Border Running

G’day Readers,

My absence over the past few weeks can only be explained by the mental effort required to piece together a stable income while “Off the Path.” Turns out, near-total freedom can be more stressful than living and working at a predictable office job.

Since my last post, I went on an unforgettable adventure and have been anxious to tell you about it ever since. Here goes:

A tourist visa allows a Gringo, such as me, to remain in Costa Rica for 90 days. Before the end of that period, Gringos must leave the country for 3 days to renew their stays and avoid fines upon exiting. This is referred to as a “border run.” Most go to Nicaragua or Panama for border runs, because they are both accessible by inexpensive, half-day bus rides.  Two weeks ago, I opted for Ometepe Island (pictured), Nicaragua with a few friends.


Having done little research about Ometepe, I had almost no information about where we were going. I had not been to Nicaragua; had not heard of Ometepe Island; and was ignorant of whether anyone I ever knew, other than our trip leader, had ever been there. I was in for a completely new experience.

Ometepe is an undeveloped and sparsely-populated volcanic island in the middle of Lake Nicaragua. It is not completely ridiculous to suggest that Ometepe was drawn, then built by a 2nd grader. It is an island in the middle of a lake (Lake Nicaragua), which is within an isthmus (Nicaragua) and it consists of two volcanic mountains and has black-sand beaches. It is so incredibly remote and unlike any place I could have imagined.

We rode a greyhound-like bus from San Jose across the Costa Rica-Nicaragua border, continued for 35 more kilometers, and then were abruptly dropped in downtown Rivas. From there, we took a cab to the dock in San Jorge where we boarded a ferry that carried us, for an hour and a half, to remote Ometepe Island. We travelled over land and water for seven hours through no places I had ever been to get to a place I never heard of and it was worth every inch (or centimeter).

Once there, we were welcomed by taxicabs, rickshaw drivers and other assertive tourism service providers. The streets throughout Ometepe are clean, but are used by people in cars, on motorcycles, and on bikes and by horses, pigs and dogs—on foot. None of these animals were on leashes, but knew to get out of the way.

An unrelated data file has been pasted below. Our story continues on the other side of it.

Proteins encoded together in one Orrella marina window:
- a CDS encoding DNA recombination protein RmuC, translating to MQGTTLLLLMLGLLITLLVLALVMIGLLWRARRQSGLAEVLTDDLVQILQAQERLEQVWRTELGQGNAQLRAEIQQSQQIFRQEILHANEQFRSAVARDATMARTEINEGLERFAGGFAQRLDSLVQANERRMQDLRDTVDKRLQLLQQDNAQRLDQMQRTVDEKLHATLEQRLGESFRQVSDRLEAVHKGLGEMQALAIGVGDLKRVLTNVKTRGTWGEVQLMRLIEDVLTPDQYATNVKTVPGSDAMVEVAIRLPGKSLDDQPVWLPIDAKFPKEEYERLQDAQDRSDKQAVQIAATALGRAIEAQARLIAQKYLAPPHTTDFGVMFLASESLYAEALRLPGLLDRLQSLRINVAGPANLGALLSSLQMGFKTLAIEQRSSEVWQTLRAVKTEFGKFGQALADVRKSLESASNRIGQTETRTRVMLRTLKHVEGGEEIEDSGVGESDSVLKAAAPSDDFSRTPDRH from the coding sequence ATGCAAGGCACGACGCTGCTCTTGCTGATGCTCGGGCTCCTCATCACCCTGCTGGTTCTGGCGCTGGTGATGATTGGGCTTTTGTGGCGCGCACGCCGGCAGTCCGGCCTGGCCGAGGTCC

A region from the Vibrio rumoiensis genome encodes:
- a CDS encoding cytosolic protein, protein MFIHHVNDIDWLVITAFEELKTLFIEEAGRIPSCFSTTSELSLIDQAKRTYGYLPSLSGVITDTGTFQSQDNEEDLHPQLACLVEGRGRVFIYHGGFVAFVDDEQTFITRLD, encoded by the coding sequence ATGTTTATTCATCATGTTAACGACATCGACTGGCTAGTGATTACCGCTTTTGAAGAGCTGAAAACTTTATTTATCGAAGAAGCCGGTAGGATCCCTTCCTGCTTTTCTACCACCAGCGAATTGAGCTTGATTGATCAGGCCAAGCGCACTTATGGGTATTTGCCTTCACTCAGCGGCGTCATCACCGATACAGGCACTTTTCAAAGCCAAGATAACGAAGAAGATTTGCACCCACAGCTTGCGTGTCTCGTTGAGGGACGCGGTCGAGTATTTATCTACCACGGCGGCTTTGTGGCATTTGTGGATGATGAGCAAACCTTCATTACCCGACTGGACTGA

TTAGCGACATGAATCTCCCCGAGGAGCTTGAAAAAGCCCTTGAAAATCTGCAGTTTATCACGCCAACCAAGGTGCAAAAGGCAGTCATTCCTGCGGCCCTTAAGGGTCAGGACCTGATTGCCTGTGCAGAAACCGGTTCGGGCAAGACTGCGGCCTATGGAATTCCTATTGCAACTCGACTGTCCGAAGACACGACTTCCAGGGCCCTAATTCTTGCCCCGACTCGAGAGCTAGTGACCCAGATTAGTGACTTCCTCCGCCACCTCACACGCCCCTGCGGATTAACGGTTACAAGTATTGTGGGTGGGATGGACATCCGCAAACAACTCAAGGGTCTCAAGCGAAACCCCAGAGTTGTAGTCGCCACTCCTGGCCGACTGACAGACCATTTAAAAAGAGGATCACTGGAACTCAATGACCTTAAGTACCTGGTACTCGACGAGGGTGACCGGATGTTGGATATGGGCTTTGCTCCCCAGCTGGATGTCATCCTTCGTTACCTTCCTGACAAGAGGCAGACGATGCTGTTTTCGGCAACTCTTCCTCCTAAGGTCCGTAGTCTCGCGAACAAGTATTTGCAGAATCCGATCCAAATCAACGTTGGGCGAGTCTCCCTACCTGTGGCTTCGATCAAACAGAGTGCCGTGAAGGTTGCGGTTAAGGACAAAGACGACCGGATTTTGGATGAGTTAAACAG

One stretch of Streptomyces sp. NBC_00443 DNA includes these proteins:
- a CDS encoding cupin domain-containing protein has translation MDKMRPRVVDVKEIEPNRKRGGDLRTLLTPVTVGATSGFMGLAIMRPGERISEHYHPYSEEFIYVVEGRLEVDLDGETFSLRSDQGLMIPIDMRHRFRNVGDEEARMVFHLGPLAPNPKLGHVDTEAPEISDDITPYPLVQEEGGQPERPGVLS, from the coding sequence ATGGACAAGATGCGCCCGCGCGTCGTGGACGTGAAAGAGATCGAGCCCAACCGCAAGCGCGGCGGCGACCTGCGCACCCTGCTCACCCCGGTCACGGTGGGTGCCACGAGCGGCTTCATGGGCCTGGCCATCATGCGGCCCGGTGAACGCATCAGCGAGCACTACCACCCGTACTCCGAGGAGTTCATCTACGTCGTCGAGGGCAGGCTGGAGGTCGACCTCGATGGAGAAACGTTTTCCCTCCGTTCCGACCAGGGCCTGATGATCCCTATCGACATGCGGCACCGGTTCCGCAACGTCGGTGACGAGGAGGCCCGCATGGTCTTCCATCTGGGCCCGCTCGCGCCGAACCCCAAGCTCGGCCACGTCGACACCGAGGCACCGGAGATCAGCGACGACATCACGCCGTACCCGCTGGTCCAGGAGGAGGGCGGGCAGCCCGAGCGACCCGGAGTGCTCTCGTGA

Ometepe is the ultimate remote-outdoor vacation spot. Even with only three air conditioned hotels, it has everything travelers need for a week of adventures. Hiking the volcanoes is possible by climbers of all levels as their grades are gradual.

Particularly unique and inviting is Oja de Agua (pictured). The main attraction at Oja de Agua is a giant pool dug out of the volcanic rock soil, which is filled with water from an underground river that starts at volcano Maderas. It has a rope swing and tight rope going across it. There’s even a wait staff there ready to bring you food and alcohol at Nicaraguan prices. I could go there every day for a week and consider it a complete vacation.

As for food on Ometepe, the locals have figured out how to make healthy, Caribbean tasting food, which is offered for 60% of the price you might pay for similar cuisine in Costa Rica. At an unassuming looking roadside restaurant, I paid $8 for an exotic curry dish and a large smoothie.

For a getaway, a non-stop adventure, or a party weekend, Ometepe is terrific. However, its appeal may soon be jeopardy.

I sincerely hope Ometepe’s character remains in-tact, but am apprehensive for two reasons. First, people are finding out about it, which means it could only be a matter of time before bigger hotels and buildings are there. I am not someone who always frowns upon development, but I sincerely hope Ometepe is cared for appropriately when it happens there.

Second, and most troubling, is the potential effect of the additional and superfluous (IMHO) Central American canal. A Chinese tycoon aims to build another artificial passage way through Central America, namely Nicaragua.

Without knowing the costs and benefits to its developer, the environmental costs of building the impending canal could irreversibly alter Ometepe. While the new canal will not traverse directly through it, building the Canal will require dredging and deepening Lake Nicaragua, which could indirectly affect the structure of Ometepe’s bordering landscape and may lead to over-development of it. The cumulative impact that the new passageway could have on surrounding areas is speculative, but we can only hope that Ometepe stays the way it is now.

With the afore-mentioned in mind, the only safe play is to take a trip to Ometepe soon before it is no longer the same place I had the privilege of going last month. If there’s no Ometepe in heaven, it’s not heaven.

Ojo de Agua